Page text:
7. The influence of plasma membrane electrostatic properties on the stability of cell ionic composition.

    PubMed Central

    Genet, S; Costalat, R; Burger, J

    2001-01-01

    An electro-osmotic model is developed to examine the influence of plasma membrane superficial charges on the regulation of cell ionic composition. Assuming membrane osmotic equilibrium, the ion distribution predicted by Gouy-Chapman-Grahame (GCG) theory is introduced into ion transport equations, which include a kinetic model of the Na/K-ATPase based on the stimulation of this ion pump by internal Na(+) ions. The algebro-differential equation system describing dynamics of the cell model has a unique resting state, stable with respect to finite-sized perturbations of various types. Negative charges on the membrane are found to greatly enhance relaxation toward steady state following these perturbations. We show that this heightened stability stems from electrostatic interactions at the inner membrane side that shift resting state coordinates along the sigmoidal activation curve of the sodium pump, thereby increasing the pump sensitivity to internal Na(+) fluctuations. The accuracy of electrostatic potential description with GCG theory is proved using an alternate formalism, based on irreversible thermodynamics, which shows that pressure contribution to ion potential energy is negligible in electrostatic double layers formed at the surfaces of biological membranes. We discuss implications of the results regarding a reliable operation of ionic process coupled to the transmembrane electrochemical gradient of Na(+) ions. PMID:11606261

  8. A high throughput method for quantification of cell surface bound and internalized chitosan nanoparticles.

    PubMed

    Tammam, Salma N; Azzazy, Hassan M E; Lamprecht, Alf

    2015-11-01

    Chitosan has become a popular polymer for drug delivery. It's hydro solubility and mild formulation conditions have made it an attractive polymer for macromolecular delivery. Accurate quantification of internalized chitosan nanoparticles (NPs) is imperative for fair assessment of the nano-formulation where it is important to determine the exact amount of drug actually being delivered into the cell, especially for macromolecular drugs where cellular entry is limited by molecule size and/or charge. The preferential affinity of wheat germ agglutinin tagged with fluorescein isothiocyanate (WGA-FITC) to chitosan is exploited in the development of a simple and rapid method for the differentiation between and quantification of cell surface bound and internalized chitosan NPs. The percentage of cell surface bound NPs could be easily determined and corrected NP uptake could be calculated accordingly. The developed method is applicable in several cell lines and has successfully been tested with NPs with different sizes (25 and 150nm) and with very low NP concentrations (20μg/mL). The method will allow for the correct evaluation of chitosan NP uptake and could be further used to evaluate chitosan based nanomedicine and provide guidelines on how to modify NPs for enhanced internalization, and improved drug delivery.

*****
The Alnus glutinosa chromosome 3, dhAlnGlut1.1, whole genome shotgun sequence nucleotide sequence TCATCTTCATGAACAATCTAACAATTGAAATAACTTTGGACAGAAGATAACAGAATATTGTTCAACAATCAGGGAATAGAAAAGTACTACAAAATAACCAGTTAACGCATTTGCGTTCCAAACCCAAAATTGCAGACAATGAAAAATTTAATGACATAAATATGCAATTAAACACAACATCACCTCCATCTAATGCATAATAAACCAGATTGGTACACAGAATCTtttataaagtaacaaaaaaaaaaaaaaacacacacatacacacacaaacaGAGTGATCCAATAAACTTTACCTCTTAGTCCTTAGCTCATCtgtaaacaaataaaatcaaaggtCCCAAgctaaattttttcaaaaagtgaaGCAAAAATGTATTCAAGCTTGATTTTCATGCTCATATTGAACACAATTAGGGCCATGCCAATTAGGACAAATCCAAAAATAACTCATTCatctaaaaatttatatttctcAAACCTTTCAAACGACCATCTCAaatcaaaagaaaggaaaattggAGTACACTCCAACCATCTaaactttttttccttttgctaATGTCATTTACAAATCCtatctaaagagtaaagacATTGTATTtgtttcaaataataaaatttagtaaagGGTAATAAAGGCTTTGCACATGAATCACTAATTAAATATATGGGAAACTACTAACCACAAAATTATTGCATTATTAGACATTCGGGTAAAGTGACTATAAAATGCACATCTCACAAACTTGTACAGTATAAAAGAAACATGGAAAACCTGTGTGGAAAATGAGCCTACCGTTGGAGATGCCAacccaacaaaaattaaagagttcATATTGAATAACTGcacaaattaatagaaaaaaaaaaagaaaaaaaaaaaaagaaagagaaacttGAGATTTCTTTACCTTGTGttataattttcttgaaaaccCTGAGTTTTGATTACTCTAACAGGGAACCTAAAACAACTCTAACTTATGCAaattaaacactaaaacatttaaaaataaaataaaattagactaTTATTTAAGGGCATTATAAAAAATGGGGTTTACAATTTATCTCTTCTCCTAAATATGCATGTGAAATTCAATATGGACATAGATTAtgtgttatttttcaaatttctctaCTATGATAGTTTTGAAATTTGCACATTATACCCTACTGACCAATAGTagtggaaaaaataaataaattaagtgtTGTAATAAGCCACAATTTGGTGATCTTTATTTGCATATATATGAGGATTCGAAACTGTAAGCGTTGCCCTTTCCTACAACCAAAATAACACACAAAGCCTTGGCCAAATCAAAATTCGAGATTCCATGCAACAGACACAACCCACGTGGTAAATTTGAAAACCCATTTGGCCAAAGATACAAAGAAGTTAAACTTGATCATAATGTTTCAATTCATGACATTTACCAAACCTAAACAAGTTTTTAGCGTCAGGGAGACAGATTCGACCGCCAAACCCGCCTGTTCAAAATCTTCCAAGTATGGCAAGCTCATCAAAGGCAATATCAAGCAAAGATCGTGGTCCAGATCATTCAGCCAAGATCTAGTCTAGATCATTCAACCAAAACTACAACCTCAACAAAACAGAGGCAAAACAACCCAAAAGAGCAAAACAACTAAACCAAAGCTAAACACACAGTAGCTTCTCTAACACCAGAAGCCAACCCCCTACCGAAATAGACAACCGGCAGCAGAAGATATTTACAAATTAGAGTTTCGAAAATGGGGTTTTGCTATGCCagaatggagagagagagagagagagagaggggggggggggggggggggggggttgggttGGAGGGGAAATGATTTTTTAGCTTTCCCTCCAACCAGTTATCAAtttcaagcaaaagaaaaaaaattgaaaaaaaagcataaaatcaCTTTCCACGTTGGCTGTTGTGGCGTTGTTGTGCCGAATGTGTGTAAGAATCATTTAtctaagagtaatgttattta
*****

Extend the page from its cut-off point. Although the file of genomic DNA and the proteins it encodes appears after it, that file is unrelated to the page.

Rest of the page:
9. Identification of the protein components of protein-bound polysaccharide (PSK) that interact with NKL cells.

    PubMed

    Jiménez, Eva; Garcia-Lora, Angel; Martinez, Marisol; Garrido, Federico

    2005-04-01

    We identified the protein components of a protein-bound polysaccharide (PSK) that are responsible for the biological function of this immunomodulator in its interaction with NKL cells, an NK-derived cell line previously known to be activated by this extract, obtained from the basidiomycete Coriolus versiocolor. In addition, we show that PSK protein interacts with NKL cells through a different receptor from that used by IL-2. This was deduced from the different molecular weights of the PSK/NKL and IL-2/NKL receptor complexes. We show that PSK is composed of a highly glycosylated 12-kDa protein. Protein-bound polysaccharide interacts in vitro with an NKL receptor of approximately 48 kDa, whereas IL-2 shows a similar interaction with NKL receptor proteins of approximately 64 and 75 kDa. Our results may explain why PSK and IL-2 use completely different intracellular routes for their biological activities in NKL cells-i.e., regulating different PKC isozymes, mitogen-activated protein kinases, and nuclear transcription factors.

  10. Nanocrystalline porous TiO2 electrode with ionic liquid impregnated solid polymer electrolyte for dye sensitized solar cells.

    PubMed

    Singh, Pramod K; Kim, Kang-Wook; Kim, Ki-Il; Park, Nam-Gyu; Rhee, Hee-Woo

    2008-10-01

    This communication reports the detailed fabrication of electrodes and solid polymer electrolyte with ionic liquid (IL) as an electrolyte for dye sensitized solar cell (DSSC). Thick porous TiO2 film has been obtained by spreading and sintering TiO2 colloidal paste using "doctor blade" and characterized by SEM, TEM and XRD. The polymer electrolyte was PEO:KI/I2 incorporated with 1-ethyl 3-methylimidazolium thiocyanate (EMImSCN) as IL. Dispersal of IL in the polymer electrolyte improved the ionic conductivity and cell efficiency.

  11. Fractal analysis and ionic dependence of endocytotic membrane activity of human breast cancer cells.

    PubMed

    Krasowska, Monika; Grzywna, Zbigniew J; Mycielska, Maria E; Djamgoz, Mustafa B A

    2009-10-01